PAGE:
Oscar Isaac on being cast in the new Star Wars film, Kirsten Dunst on whether she could have worked with Hitchcock and how the Greeks riots impacted on the shooting of this film.
In cinemas this weekend is the latest Patricia Highsmith adaptation (the novelist behind The Talented Mr. Ripley, Strangers on a Train), The Two Faces of January. Although our review is below, we caught some time at the press conference. In attendance; Kirsten Dunst, Viggo Mortensen, Oscar Isaac and the first-time director (Drive screenplay writer), Hossein Amini.
The Two Faces of January feels like a traditional Hollywood drama. Definitely a nod to yesteryear, with a cautious, thoughtful pace and a cinematic touch that evokes Alfred Hitchcock.
We asked the cast if it was the apparent rarity of this style of film – one that isn’t special effects-led, a biopic or one based on a historical event – that appealed?
Over to Oscar Isaac. “Absolutely. As soon as it got to me, I was like ‘of course, I would love to do something like this’, because these sorts of movies don’t get made very often.”
“Also, knowing that we were going to these places (appealed)”, Viggo Mortensen chipped in. “With technology now you can shoot and make it look like you’re in these places, but to actually be there was great. It was like an old-fashioned moviemaking experience”, he added.
He also said, “I think it’s one of those movies that is rare these days, in that it’s quite subtle. And because it’s subtle, and you’re the type of person who sees lots of movies, you can miss little things. What’s great about the film, when you see it the second time, you see even more things about the characters and the complexities of the relationships. Most movies aren’t that way. You see them a second time and you’re like, ‘hmm, it wasn’t as good as I thought’. You start to see flaws. Here, it’s the opposite. It’s a delicate thing.”
However, shooting didn’t go without some hiccups along the way. Oscar Isaac, in Kirsten Dunst’s words, became ‘really sick’ on seafood, whilst Oscar recounted, “also, the riots were on exactly the same time we were there”, he would explain. “ I finished shooting and went to see where all the tear gas was coming from, and I saw all these people running the opposite way with masks on!”.
Dunst would also explain the country’s culture and medication, “everything is solved in Greece by drinking Raki”. Hmm, perhaps not the economy, Kirsten, but we know what she means. “Everyone just gives you those.. do you remember those plastic bottles? ‘Thank you for coming to our restaurant. Here’s a plastic bottle full of Raki’. We were like, ‘we don’t need this!’ she laughed.
With the recent announcement of his place in the new Star Wars film, what is Oscar Isaac’s feeling about the whole thing? And when does it start shooting? ““End of this month. It’s incredibly exciting. I grew up with my family being huge, huge fans. My uncle and cousin collect the toys and we would have Star Wars parties. So, when I told them, they had the biggest nerdgasm! There’s nothing I could have said, or will ever say, that could possibly top it. That is it!”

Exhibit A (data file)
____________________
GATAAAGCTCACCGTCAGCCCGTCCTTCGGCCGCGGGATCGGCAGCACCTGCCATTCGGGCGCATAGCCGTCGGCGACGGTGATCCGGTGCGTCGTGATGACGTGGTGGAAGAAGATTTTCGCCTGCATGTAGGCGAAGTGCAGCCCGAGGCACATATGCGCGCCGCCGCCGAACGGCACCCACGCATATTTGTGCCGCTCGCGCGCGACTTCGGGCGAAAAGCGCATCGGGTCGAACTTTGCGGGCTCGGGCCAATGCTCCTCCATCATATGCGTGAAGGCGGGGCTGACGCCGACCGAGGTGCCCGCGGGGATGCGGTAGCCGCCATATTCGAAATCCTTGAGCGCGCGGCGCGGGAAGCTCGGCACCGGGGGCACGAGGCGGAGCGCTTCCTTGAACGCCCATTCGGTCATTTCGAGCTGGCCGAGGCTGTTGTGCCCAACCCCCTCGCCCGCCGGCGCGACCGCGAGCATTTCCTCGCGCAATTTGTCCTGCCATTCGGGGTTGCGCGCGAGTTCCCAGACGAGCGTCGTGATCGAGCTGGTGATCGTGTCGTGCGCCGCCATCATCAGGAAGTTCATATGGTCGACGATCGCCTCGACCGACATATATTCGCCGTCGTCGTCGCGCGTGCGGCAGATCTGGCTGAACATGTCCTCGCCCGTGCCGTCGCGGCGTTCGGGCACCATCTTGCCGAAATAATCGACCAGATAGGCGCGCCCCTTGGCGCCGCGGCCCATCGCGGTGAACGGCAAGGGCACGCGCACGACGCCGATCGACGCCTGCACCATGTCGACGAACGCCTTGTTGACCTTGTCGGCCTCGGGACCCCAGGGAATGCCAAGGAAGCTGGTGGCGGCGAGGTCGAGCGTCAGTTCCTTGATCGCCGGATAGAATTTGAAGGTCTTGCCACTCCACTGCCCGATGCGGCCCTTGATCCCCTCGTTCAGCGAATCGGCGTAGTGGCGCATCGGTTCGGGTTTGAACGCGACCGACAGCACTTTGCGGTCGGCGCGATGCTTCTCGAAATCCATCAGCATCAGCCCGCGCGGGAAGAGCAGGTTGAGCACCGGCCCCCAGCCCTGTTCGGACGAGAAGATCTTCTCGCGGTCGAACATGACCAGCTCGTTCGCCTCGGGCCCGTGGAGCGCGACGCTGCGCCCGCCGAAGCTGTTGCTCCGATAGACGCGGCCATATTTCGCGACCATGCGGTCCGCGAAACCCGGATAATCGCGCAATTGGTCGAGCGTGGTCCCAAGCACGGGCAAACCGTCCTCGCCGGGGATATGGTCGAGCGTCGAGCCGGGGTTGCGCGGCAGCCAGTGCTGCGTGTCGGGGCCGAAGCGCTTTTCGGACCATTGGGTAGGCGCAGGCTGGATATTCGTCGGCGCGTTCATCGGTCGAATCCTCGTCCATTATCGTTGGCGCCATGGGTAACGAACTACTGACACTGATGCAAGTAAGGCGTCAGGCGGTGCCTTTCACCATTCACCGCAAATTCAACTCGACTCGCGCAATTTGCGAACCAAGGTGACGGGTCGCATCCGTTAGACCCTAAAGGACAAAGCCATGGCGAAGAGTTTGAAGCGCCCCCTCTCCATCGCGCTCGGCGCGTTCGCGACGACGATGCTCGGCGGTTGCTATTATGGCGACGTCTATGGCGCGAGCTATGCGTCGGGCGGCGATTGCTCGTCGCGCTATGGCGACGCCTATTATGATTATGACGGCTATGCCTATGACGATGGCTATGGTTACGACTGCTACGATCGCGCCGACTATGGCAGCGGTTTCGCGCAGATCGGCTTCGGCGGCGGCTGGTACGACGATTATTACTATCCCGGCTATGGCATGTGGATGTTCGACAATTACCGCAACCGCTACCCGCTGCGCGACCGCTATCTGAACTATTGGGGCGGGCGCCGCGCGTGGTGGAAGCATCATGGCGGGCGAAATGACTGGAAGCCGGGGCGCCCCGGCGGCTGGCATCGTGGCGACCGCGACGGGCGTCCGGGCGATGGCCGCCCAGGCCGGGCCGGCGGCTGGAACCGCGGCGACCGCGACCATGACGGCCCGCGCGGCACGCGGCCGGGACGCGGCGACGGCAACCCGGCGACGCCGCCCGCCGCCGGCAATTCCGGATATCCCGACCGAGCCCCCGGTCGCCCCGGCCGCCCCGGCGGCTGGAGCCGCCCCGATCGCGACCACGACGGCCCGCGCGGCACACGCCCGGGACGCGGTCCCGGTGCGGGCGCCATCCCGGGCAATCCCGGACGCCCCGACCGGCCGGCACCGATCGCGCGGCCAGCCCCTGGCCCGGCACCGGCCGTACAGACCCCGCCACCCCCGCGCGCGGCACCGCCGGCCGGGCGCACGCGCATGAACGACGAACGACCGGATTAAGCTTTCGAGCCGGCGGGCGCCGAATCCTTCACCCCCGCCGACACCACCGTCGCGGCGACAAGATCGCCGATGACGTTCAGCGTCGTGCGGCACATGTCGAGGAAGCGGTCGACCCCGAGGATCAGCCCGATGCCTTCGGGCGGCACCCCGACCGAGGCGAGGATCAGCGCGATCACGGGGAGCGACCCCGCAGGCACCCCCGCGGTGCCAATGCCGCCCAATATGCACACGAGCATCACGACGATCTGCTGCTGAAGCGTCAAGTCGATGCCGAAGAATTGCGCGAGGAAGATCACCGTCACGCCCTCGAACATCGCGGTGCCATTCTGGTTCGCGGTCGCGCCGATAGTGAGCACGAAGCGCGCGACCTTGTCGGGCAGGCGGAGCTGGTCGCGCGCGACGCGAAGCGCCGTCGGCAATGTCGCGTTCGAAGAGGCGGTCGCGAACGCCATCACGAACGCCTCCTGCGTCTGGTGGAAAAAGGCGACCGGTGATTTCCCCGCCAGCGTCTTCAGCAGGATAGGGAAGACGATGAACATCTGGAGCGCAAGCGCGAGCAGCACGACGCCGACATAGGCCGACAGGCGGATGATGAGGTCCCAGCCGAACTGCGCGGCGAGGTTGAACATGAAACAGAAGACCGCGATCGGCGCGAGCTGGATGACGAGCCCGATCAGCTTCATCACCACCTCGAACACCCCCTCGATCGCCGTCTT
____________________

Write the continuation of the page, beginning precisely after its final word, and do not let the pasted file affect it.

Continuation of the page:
As for Kirsten Dunst, considering the feel of the film, would she have liked to have been one of Hitchcock’s blondes? “I heard he was a real piece of work”, she said, “but I’ve worked with some real pieces of work. I think I could have handled Hitchcock! I’m a Hossein Amini blonde!”
The Two Faces of January is in cinemas now. Our verdict is below. First, here is the trailer:
In and amongst the beautiful, sunny climes of the Mediterranean, a couple spend their vacation. It is the 1960s and this twosome sway glamorously with a gold-plated charm. It is a charisma that drips off of their honeyed expressions. Yet, all is not quite as it seems. The couple, Colette and Chester, played by Kirsten Dunst and Viggo Mortensen, respectively, are con artists. They have a dark past, but it is soon clear that their future will map itself out with more complications than any of their highly sophisticated tricks.
Hossein Amini has directed with careful consideration to the nuance of the source material. His camera imbues the clammy sensibility of the narrative and the scorching heat of the location. As things progress with roughly hewn spontaneity, the camera take its intrusive stare into the characters interactions. Turmoil is a device that is ramped up in a gentle way. The tension is mounted in the accumulation of the events, and the direction, the setting and the execution pummels the viewer with an exquisite engagement.
The Two Faces of January certainly echoes Hollywood period Hitchock, coming off as the hybrid of The Man Who Knew Too Much (1956) and North by North West (1959). This may not be as relentlessly adrenaline inducing as the latter, but this old-fashioned drama is stitched with the finest of fabrics; a strong script, a sturdy directorial hand and truly wonderful performances from a cast that clearly relished their roles.